Sidney Gordin American, 1918-1996


Sidney Gordin developed his sculptural focus during the height of the Abstract Expressionist movement in New York City. He worked uniquely and simultaneously as both a sculptor and painter, moving seamlessly back and forth between media. Gordin skillfully melded the inherent linear focus of his Russian Constructivist background with the expressive influence of the Abstract Expressionists. Elements of Cubism and Futurism can also be found in his sculptures. The art critic Alfred Frankenstein of the former San Francisco Chronicle wrote of Gordin in 1958: “No one knows more about the visual meaning of the curve, the line, the twist, and the angle, and no one handles these resources more tellingly."


Born in Russia, Gordin emigrated to the United States in 1922 and graduated from the Cooper Union School of Art in 1941. From there, he established a solid reputation in New York City before moving to the West Coast; he enjoyed solo shows at the esteemed Grace Borgenicht Gallery as well as at the Peter Cooper Gallery and The New School. His groundbreaking abstract metal and wire constructions were part of two shows at the Museum of Modern Art in 1953 and 1960, and three similar shows were held at the Whitney Museum of American Art in 1959, 1961, and 1962 that included examples of his work. His pieces were markedly sophisticated, yet forceful in the space they occupied. Thomas Albright wrote in his Art in the San Francisco Bay Area: 1945-1980:


Gordin shifted between painted wooden constructions that resembled miniature Mondrianesque architectures, with quirky Art Deco touches, and small organic abstractions in bronze that were playfully acrobatic drawings in space.


In 1958, he moved in to San Francisco and became an integral part of the Bay Area art scene, as well as a professor at the University of California, Berkeley. He never completely abandoned his connection to the East Coast, and continued to show his works at the Whitney Museum of American Art, the Museum of Modern Art, the Zabriskie Gallery, and in Provincetown, Massachusetts where he maintained a studio. He is remembered as a consummate craftsman, visionary, and teacher.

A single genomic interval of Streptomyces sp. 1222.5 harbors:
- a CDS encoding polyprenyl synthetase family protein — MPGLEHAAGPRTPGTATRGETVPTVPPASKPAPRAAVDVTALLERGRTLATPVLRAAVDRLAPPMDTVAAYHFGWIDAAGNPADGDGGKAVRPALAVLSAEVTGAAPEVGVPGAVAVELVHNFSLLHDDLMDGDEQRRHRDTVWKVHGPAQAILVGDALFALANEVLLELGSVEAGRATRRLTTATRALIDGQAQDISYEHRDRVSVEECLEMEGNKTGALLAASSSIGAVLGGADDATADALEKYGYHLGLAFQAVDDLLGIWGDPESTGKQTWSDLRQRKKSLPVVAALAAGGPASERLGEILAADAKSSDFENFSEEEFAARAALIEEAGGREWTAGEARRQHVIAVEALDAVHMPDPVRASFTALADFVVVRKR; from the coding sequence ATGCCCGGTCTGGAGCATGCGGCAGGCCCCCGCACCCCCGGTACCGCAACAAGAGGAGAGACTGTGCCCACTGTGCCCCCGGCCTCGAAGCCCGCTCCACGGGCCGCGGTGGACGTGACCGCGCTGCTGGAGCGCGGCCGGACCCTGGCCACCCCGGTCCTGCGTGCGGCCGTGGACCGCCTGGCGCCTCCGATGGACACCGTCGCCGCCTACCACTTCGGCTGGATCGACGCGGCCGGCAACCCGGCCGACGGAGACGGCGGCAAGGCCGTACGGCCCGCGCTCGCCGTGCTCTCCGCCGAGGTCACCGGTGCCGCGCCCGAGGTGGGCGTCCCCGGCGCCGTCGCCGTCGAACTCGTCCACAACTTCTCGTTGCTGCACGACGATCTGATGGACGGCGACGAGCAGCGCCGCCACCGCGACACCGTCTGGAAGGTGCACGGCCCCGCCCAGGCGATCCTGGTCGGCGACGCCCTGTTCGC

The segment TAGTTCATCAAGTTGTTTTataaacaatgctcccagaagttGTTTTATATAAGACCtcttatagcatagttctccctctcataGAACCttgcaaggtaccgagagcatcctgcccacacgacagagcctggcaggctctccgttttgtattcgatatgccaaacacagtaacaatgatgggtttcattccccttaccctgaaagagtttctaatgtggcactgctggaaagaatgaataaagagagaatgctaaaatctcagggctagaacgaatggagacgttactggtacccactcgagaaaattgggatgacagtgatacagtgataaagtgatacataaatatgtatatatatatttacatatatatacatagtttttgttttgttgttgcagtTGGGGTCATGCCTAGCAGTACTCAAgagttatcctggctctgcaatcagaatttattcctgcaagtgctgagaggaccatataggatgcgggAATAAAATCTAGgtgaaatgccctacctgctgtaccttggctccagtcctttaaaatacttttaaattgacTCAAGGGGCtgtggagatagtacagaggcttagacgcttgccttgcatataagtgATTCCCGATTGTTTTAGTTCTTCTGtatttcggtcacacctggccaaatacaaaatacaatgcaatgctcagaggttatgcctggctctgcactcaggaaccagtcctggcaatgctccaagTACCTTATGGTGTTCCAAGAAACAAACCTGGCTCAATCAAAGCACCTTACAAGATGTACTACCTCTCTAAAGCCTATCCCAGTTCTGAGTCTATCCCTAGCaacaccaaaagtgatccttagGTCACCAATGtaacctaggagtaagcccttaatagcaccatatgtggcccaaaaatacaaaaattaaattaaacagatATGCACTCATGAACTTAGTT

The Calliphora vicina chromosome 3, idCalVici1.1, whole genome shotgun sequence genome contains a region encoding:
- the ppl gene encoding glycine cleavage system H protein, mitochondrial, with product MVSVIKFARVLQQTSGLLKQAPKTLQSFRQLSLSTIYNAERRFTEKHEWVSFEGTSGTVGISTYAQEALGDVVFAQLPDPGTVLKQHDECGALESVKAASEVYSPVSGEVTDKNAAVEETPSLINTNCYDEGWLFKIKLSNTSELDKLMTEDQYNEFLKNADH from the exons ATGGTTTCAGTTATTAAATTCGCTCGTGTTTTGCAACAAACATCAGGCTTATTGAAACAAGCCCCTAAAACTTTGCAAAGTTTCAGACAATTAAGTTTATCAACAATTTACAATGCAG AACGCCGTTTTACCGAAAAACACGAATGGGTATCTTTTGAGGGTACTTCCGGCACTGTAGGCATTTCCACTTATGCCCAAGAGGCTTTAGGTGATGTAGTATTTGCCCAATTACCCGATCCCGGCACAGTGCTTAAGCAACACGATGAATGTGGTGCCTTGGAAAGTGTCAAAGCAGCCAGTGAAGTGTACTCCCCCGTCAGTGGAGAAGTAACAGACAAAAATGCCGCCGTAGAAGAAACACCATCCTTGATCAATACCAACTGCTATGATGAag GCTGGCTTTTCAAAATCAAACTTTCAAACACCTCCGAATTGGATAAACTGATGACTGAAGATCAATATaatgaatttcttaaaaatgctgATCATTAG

Sculptors Guild Associate Member, Provincetown Art Association, 1959

American Abstract Artists, 1959

Federation of Modern Painters and Sculptors, 1959

Associate Member, National Academy of Design, 1992

Member, National Academy of Design, 1993


Grace Borgenicht Gallery, New York, 1951-1958, 1960-1965

Bennington College, Vermont, 1952

Peter Cooper Gallery, New York, 1952

Metropolitan Museum of Art, New York, 1951, American Sculpture, 1952

New School, New York

Whitney Museum, Annual Exhibitions, 1952-1963, 1978, 1980, 1985, 1989, 1991-1993, 1995

Museum of Modern Art, New York, 1952; From Sketch to Sculpture, 1953; 1954, 1959-1960; Recent Sculptures USA, 1960

Art Institute of Chicago, 1954, 1962

Pennsylvania Academy of Fine Arts, Philadelphia, 1954

Guggenheim Museum, New York, 1955

Saint Louis Art Museum, Missouri, 1955, 1959

Riverside Art Museum, New York, 1955-7, 1960-61

San Francisco Museum of Modern art, California, 1955, 1960, 1963-64, 1966-67, 1969

Virginia Museum of Fine Arts, Richmond, VA, 1956

Contemporary Arts Museum, Houston, TX, 1957

Dilexi Gallery, San Francisco, 1958 (solo, 1959, 1961-3, 1965

Museum of Fine Arts, Boston, MA, 1959-1960

Yale University Art Gallery, New Haven, CT, 1957

Brooklyn Museum, New York, 1958

Provincetown Art Association and Museum, MA, 1958-9, 1964-5, 1994

Denver Art Museum, Colorado, 1959

Los Angeles County Museum, California, 1959

Museum of Fine Arts, Boston, 1959-60

Whitney Museum, Annual Exhibitions, Precisionist View in American Art, 1961

Wadsworth Atheneum Museum of Art, Hartford, CT, 1961

Scripps College, Claremont, CA, 1961

Whitney Museum of American Art, Annual Exhibitions, Sculpture and Drawing, 1962

Whitney Museum of American Art, Geometric Abstraction in America, 1962

M.H. De Young Memorial Museum, retrospective, 1962

Newark Museum, New Jersey, 1962, 1968

Berkeley Art Venter, California, 1963, 1970-71, 1984-85

Oakland Museum 1963, 1970-71, 1984, Art in the San Francisco Bay Area, 1985

Portland Art Museum, West Coast Now, 1968, 1996

Seattle Art Museum, West Coast Now, 1969

M.H. De Young Memorial Museum, San Francisco, West Coast Now, 1968

Los Angeles Municipal Art Gallery, West Coast Now, 1968

Newspace Gallery, Los Angeles, 1977, 1979, 1984, 1985, 1987

Zabriskie Gallery, New York, 1979

Gallery Paule Anglim, San Francisco, 1981, 1984, 1988, 1990-91, 1994, 2000

Terra Museum of American Art, Chicago, IL, 1988

Cultural Center of the United States, West Coast Artists, Tel Aviv

National Academy of Design, NY, 1993-4

Galerie Sho, 16 California Artists, Tokyo, 1994

Corcoran Gallery of Art, Washington, D.C., 1994

Art Institute of Chicago

Brooklyn Museum, New York

Museums and Public Collections

Arizona State University, Tempe, AZ

Art Institute of Chicago, IL

Baltimore Museum of Art, OH

Boca Raton Museum of Art, FL

Brooklyn Museum, NY

Chrysler Museum, Norfolk, VA

Corcoran Gallery of Art, Washington, D.C.

Davies Symphony Hall, San Francisco, CA

Milwaukee Art Museum, WI

Newark Museum, NJ

Nora Eccles Harrison Museum of Art, Utah State University, UT

Oakland Museum, CA

Provincetown Art Association and Museum, MA

St. Louis Museum of Art, MO

San Francisco Museum of Modern Art, CA

Security Pacific National Bank, Los Angeles, CA

Southern Illinois University, Carbondale, IL

Weatherspoon Art Gallery, University of North Carolina, Greensboro, NC

Whitney Museum of American Art, NY

William A. Farnsworth Library and Art Museum, Rockland, ME

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